• Medications such as antibiotics, narcotics or nonsteroidal anti-inflammatory medication commonly cause vomiting after surgery.  In order to see which medication is causing the problem, the administration of each drug should be separated 2 hours apart.  Usually the pet will vomit or appear nauseated (drooling and sick look) within 1 hour of administration of the medication that they are sensitive to.  The antibiotic in some cases may be changed to a different one, or may be discontinued. 
    • Stomach upset from anesthesia is a potential cause of vomiting and will pass within a couple of days. 
    • An uncommon cause of vomiting after surgery is internal organ failure.  Blood testing will confirm this problem. For this reason vomiting should not be ignored if it persists for more than 24 hours.
    • If your pet had surgery of the bowels or stomach, vomiting is always a concern, as it may indicate that infection of the abdominal cavity, called peritonitis, is present.  Do not ignore this sign.
    • Symptomatic treatment of vomiting involves withholding food for 12 to 24 hours, then introducing small amounts of bland food such as rice and lean cooked hamburger, if your pet does not vomit after that then gradually wean him/her back onto the regular diet after 3 days.  In order to decrease the acidity of the stomach, Pepcid AC 0.5 mg/kg can be given by mouth twice daily for 5 days.  Metoclopramide and Cerenia are good anti-vomiting medications for dogs and cats.  You should always consult a veterinary healthcare professional before administering medication.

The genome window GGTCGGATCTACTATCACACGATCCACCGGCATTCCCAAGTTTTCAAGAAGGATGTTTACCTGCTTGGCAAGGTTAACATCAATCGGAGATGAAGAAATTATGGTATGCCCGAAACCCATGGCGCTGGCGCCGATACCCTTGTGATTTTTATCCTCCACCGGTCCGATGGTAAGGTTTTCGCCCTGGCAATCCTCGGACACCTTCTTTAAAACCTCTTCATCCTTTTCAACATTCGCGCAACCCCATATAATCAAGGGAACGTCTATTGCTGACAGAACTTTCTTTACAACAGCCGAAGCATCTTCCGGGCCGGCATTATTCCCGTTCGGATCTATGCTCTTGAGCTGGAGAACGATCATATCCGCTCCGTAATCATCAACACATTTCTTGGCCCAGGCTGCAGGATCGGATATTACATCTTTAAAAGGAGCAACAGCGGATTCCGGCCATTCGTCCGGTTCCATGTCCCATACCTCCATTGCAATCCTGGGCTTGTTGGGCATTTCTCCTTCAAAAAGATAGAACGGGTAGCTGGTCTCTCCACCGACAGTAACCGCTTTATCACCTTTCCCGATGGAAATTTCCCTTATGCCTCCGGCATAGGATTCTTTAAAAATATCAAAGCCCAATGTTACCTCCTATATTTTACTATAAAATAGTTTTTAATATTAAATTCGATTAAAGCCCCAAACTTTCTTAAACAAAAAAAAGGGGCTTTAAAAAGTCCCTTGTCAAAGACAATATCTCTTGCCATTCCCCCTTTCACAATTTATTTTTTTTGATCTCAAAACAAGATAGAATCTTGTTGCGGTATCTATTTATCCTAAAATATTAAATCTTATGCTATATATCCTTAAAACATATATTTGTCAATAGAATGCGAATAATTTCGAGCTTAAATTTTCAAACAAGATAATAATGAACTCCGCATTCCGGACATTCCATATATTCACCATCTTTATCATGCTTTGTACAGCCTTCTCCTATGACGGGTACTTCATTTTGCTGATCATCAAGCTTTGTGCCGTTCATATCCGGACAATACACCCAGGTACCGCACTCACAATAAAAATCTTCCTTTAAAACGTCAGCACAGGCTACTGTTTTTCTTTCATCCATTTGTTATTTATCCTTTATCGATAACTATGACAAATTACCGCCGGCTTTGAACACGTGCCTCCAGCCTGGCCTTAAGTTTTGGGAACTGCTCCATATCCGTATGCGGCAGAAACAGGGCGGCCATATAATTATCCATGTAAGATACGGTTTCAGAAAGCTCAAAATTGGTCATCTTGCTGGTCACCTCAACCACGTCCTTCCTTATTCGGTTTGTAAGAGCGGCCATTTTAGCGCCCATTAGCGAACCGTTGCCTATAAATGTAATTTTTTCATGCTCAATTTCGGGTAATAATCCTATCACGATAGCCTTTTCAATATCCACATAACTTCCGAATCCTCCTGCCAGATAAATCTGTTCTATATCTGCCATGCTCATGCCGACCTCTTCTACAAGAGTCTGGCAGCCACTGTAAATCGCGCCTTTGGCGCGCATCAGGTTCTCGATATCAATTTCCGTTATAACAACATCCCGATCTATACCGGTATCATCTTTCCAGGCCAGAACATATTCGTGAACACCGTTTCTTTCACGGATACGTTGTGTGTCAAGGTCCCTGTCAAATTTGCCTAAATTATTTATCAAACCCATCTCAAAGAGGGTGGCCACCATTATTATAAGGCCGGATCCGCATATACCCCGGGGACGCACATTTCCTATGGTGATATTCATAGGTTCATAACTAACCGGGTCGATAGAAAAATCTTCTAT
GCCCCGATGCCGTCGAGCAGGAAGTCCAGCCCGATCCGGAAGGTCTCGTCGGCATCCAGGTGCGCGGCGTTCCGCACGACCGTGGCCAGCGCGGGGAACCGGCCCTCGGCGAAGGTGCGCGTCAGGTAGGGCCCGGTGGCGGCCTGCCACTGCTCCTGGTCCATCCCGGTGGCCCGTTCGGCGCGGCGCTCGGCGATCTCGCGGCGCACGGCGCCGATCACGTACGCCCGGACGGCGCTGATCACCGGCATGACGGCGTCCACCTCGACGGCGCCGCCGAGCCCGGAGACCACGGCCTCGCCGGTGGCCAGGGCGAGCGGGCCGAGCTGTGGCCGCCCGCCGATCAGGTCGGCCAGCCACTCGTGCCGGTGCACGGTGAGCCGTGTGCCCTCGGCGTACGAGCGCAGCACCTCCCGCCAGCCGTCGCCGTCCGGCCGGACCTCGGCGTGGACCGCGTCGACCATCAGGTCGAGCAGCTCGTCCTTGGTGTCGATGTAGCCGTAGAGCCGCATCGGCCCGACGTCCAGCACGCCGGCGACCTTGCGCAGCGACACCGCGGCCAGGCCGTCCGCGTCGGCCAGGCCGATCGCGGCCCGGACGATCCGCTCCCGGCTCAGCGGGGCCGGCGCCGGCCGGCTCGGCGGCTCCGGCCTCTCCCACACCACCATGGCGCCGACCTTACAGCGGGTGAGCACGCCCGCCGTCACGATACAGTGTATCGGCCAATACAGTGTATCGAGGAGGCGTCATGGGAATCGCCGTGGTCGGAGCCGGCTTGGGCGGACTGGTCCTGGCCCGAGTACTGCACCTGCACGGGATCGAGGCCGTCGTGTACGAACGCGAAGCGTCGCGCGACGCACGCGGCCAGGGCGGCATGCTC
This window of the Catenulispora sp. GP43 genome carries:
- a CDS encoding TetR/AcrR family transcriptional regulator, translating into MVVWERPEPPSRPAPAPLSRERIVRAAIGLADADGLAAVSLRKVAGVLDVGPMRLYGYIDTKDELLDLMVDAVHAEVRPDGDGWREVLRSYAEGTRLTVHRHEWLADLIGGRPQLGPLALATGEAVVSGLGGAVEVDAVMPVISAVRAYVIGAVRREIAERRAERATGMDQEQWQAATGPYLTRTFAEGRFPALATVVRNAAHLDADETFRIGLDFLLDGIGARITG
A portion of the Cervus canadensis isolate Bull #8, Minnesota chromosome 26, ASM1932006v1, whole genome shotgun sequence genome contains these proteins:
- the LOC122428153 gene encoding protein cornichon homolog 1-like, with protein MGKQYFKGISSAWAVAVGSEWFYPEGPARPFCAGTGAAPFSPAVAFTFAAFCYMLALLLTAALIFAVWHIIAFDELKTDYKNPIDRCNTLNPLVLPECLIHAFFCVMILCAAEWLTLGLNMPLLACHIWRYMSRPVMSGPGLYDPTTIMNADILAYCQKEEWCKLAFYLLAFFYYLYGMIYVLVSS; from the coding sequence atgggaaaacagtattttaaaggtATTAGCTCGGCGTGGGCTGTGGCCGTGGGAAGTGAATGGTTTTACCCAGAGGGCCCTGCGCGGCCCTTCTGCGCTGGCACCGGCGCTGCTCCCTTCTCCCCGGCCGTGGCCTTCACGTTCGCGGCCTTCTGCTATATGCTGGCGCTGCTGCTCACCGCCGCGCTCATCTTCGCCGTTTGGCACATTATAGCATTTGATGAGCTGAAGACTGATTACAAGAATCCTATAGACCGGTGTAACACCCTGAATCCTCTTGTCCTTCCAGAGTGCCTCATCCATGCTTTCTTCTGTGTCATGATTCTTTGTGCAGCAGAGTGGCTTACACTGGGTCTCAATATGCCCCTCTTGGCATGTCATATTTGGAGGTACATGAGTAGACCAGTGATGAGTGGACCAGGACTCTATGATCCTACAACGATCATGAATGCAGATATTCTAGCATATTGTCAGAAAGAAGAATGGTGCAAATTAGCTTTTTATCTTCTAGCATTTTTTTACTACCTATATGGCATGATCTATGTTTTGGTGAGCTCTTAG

• Causes and treatment of regurgitation after surgery
    • The most common cause of regurgitation is reflux of acid from the stomach into the esophagus while your pet is under anesthesia.  Acidic fluid from the stomach can cause a chemical burn of the esophagus and result in a bad case of heart burn, called esophagitis.  This results in poor motility of the esophagus, therefore water and food will accumulate in this structure.  In most cases, esphagitis is self-eliminating and will resolve within two or three days. 
    • If the esophagitis is severe the esophagus may develop one or more strictures.  A stricture is a narrowing or stenosis of the esophagus and does not allow passage of food down the esophagus, in regurgitation that lasts longer than one week.  This problem should be brought to the attention of your pet's doctor within the first two weeks so that it can be treated by ballooning the stricture (minimally invasive procedure, as it is done with the aide of an endoscope).  If an esophageal stricture is chronic surgery is needed.
    • Symptomatic treatment of regurgitation caused by esophagitis includes feeding bland food, and administering a coating agent (sucralfate) and an acid blocker (omeprazole or other).  Consult a veterinary health care professional if the regurgitation continues for more than a couple of days.

How do I know that my dog is in pain following surgery?

  • Signs of pain include
    • crying
    • biting if you get near the surgical site
    • grimacing (lips are pulled back and the the dog looks anxious)
    • tragic facial expression
    • panting
    • restlessness and unable to sleep; pacing
    • if abdominal surgery was done the pet will not lie down on the incision, or will continually sit up in spite of appearing very tired